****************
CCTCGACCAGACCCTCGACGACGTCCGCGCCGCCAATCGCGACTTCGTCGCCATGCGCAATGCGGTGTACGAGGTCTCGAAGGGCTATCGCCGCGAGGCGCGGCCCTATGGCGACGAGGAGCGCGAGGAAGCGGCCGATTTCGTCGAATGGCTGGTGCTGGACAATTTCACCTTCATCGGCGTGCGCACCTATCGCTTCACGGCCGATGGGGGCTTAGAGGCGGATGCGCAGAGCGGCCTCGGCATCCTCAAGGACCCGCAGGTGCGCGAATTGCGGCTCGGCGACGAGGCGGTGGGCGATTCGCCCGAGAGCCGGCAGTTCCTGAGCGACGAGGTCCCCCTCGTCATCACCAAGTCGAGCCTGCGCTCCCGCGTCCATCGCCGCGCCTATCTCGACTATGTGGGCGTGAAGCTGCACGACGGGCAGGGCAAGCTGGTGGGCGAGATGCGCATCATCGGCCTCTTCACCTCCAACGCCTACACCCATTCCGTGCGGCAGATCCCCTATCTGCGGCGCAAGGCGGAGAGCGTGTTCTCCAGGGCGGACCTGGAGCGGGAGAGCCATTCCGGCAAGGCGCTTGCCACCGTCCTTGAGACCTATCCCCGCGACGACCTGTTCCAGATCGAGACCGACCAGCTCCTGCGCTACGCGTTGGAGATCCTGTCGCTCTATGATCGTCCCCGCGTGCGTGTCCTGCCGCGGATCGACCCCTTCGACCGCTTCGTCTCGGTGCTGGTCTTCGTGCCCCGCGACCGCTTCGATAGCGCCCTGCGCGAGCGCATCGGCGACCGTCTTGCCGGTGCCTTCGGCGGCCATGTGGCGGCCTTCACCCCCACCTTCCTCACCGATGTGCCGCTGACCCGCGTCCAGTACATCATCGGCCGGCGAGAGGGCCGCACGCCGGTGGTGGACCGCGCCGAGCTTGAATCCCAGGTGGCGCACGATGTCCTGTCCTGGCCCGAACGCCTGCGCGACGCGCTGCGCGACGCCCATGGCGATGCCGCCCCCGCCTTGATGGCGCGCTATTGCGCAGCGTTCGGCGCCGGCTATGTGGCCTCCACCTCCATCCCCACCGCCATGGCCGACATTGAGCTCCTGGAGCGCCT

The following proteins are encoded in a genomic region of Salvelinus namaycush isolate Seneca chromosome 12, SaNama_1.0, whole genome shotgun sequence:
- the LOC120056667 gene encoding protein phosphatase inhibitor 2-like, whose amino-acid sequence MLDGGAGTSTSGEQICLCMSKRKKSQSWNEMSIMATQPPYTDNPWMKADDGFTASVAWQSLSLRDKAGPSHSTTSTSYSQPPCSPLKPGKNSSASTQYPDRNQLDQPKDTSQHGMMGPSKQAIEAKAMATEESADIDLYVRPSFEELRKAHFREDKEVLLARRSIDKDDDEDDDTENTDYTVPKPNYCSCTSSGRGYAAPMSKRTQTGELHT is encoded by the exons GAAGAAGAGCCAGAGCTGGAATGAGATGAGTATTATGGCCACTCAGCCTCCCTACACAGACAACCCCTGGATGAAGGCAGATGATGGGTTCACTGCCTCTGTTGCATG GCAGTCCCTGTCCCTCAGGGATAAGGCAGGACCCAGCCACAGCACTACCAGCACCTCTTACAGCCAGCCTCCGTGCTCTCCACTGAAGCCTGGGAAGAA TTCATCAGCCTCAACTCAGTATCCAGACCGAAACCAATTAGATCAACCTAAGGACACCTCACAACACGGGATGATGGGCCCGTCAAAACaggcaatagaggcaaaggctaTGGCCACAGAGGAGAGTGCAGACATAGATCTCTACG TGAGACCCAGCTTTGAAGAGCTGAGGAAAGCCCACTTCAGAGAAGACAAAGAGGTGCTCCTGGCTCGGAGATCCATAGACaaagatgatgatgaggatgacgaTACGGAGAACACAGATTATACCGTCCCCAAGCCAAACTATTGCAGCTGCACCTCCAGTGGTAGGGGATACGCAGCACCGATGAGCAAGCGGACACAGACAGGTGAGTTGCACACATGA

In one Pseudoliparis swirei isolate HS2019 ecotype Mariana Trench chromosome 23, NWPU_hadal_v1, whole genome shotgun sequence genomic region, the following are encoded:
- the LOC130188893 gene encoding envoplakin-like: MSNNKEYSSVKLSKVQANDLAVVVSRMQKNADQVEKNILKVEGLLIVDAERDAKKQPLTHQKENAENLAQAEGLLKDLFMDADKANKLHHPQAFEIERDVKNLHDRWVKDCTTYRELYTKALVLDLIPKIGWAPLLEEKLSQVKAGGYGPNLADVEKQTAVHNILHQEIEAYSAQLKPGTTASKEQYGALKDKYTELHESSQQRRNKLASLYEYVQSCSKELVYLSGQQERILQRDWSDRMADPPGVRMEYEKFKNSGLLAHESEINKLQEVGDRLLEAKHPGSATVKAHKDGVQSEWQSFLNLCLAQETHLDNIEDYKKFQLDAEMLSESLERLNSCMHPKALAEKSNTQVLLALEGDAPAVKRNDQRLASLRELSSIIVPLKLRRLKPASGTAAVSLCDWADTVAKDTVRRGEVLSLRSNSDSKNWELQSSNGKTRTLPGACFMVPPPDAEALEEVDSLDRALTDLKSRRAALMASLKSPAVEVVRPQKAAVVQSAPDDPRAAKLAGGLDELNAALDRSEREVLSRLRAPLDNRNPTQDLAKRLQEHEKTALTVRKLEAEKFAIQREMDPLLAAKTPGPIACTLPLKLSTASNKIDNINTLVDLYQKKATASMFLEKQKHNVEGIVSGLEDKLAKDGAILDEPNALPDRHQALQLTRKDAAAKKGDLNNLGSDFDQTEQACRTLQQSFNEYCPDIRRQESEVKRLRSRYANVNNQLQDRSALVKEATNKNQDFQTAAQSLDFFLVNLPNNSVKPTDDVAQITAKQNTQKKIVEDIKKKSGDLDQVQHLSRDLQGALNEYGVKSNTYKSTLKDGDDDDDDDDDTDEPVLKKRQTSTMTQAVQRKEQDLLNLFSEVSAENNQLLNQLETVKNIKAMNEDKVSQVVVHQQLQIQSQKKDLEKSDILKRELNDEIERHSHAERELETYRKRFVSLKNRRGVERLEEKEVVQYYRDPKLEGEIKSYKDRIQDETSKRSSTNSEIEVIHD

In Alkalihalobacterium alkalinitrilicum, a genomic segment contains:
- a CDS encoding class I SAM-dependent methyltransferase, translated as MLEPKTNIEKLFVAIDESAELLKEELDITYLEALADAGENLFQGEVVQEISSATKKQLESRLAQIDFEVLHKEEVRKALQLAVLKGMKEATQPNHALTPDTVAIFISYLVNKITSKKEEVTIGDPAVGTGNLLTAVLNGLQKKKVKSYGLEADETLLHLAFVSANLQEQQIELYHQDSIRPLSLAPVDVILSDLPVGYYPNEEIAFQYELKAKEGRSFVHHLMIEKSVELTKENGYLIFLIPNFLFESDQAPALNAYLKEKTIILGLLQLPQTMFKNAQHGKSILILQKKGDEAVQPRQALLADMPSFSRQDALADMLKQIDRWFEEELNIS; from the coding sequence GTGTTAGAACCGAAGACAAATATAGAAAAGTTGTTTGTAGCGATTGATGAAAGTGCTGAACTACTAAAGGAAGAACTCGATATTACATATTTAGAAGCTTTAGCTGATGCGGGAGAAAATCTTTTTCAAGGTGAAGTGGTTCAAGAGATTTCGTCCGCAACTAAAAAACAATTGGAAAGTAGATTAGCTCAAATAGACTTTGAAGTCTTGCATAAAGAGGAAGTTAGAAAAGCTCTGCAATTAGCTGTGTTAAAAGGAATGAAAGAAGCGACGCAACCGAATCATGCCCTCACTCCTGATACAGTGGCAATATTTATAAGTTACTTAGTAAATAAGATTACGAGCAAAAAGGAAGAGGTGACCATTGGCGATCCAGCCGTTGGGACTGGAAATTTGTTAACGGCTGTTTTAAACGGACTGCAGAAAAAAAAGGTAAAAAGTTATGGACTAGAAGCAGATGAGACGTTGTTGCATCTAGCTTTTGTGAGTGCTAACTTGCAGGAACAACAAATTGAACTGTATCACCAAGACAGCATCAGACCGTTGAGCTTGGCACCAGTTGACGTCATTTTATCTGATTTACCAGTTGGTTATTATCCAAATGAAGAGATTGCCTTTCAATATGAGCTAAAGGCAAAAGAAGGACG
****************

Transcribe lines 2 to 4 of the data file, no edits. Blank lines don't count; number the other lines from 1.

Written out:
The following proteins are encoded in a genomic region of Salvelinus namaycush isolate Seneca chromosome 12, SaNama_1.0, whole genome shotgun sequence:
- the LOC120056667 gene encoding protein phosphatase inhibitor 2-like, whose amino-acid sequence MLDGGAGTSTSGEQICLCMSKRKKSQSWNEMSIMATQPPYTDNPWMKADDGFTASVAWQSLSLRDKAGPSHSTTSTSYSQPPCSPLKPGKNSSASTQYPDRNQLDQPKDTSQHGMMGPSKQAIEAKAMATEESADIDLYVRPSFEELRKAHFREDKEVLLARRSIDKDDDEDDDTENTDYTVPKPNYCSCTSSGRGYAAPMSKRTQTGELHT is encoded by the exons GAAGAAGAGCCAGAGCTGGAATGAGATGAGTATTATGGCCACTCAGCCTCCCTACACAGACAACCCCTGGATGAAGGCAGATGATGGGTTCACTGCCTCTGTTGCATG GCAGTCCCTGTCCCTCAGGGATAAGGCAGGACCCAGCCACAGCACTACCAGCACCTCTTACAGCCAGCCTCCGTGCTCTCCACTGAAGCCTGGGAAGAA TTCATCAGCCTCAACTCAGTATCCAGACCGAAACCAATTAGATCAACCTAAGGACACCTCACAACACGGGATGATGGGCCCGTCAAAACaggcaatagaggcaaaggctaTGGCCACAGAGGAGAGTGCAGACATAGATCTCTACG TGAGACCCAGCTTTGAAGAGCTGAGGAAAGCCCACTTCAGAGAAGACAAAGAGGTGCTCCTGGCTCGGAGATCCATAGACaaagatgatgatgaggatgacgaTACGGAGAACACAGATTATACCGTCCCCAAGCCAAACTATTGCAGCTGCACCTCCAGTGGTAGGGGATACGCAGCACCGATGAGCAAGCGGACACAGACAGGTGAGTTGCACACATGA

In one Pseudoliparis swirei isolate HS2019 ecotype Mariana Trench chromosome 23, NWPU_hadal_v1, whole genome shotgun sequence genomic region, the following are encoded: